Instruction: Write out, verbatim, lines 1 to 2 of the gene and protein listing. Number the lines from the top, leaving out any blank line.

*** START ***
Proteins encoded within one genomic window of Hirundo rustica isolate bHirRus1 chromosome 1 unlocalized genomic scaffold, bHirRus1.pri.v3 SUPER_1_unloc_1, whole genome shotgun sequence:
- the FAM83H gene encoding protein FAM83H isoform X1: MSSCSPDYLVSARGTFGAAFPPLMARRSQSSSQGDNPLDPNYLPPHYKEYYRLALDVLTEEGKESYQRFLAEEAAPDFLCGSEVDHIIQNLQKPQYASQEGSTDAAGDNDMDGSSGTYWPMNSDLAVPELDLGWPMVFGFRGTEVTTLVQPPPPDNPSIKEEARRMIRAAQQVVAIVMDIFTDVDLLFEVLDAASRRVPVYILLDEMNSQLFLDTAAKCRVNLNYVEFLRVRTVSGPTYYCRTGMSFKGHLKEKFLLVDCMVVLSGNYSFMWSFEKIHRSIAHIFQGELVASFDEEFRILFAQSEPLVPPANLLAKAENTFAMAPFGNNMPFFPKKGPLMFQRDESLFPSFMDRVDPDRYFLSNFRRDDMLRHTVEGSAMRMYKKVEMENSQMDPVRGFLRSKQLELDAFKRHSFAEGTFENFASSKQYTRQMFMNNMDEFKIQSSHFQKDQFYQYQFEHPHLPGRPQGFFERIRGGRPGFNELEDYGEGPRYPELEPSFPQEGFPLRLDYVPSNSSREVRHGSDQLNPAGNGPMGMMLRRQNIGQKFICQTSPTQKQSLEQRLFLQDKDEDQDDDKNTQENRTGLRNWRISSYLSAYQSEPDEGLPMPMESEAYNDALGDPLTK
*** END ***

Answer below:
Proteins encoded within one genomic window of Hirundo rustica isolate bHirRus1 chromosome 1 unlocalized genomic scaffold, bHirRus1.pri.v3 SUPER_1_unloc_1, whole genome shotgun sequence:
- the FAM83H gene encoding protein FAM83H isoform X1: MSSCSPDYLVSARGTFGAAFPPLMARRSQSSSQGDNPLDPNYLPPHYKEYYRLALDVLTEEGKESYQRFLAEEAAPDFLCGSEVDHIIQNLQKPQYASQEGSTDAAGDNDMDGSSGTYWPMNSDLAVPELDLGWPMVFGFRGTEVTTLVQPPPPDNPSIKEEARRMIRAAQQVVAIVMDIFTDVDLLFEVLDAASRRVPVYILLDEMNSQLFLDTAAKCRVNLNYVEFLRVRTVSGPTYYCRTGMSFKGHLKEKFLLVDCMVVLSGNYSFMWSFEKIHRSIAHIFQGELVASFDEEFRILFAQSEPLVPPANLLAKAENTFAMAPFGNNMPFFPKKGPLMFQRDESLFPSFMDRVDPDRYFLSNFRRDDMLRHTVEGSAMRMYKKVEMENSQMDPVRGFLRSKQLELDAFKRHSFAEGTFENFASSKQYTRQMFMNNMDEFKIQSSHFQKDQFYQYQFEHPHLPGRPQGFFERIRGGRPGFNELEDYGEGPRYPELEPSFPQEGFPLRLDYVPSNSSREVRHGSDQLNPAGNGPMGMMLRRQNIGQKFICQTSPTQKQSLEQRLFLQDKDEDQDDDKNTQENRTGLRNWRISSYLSAYQSEPDEGLPMPMESEAYNDALGDPLTK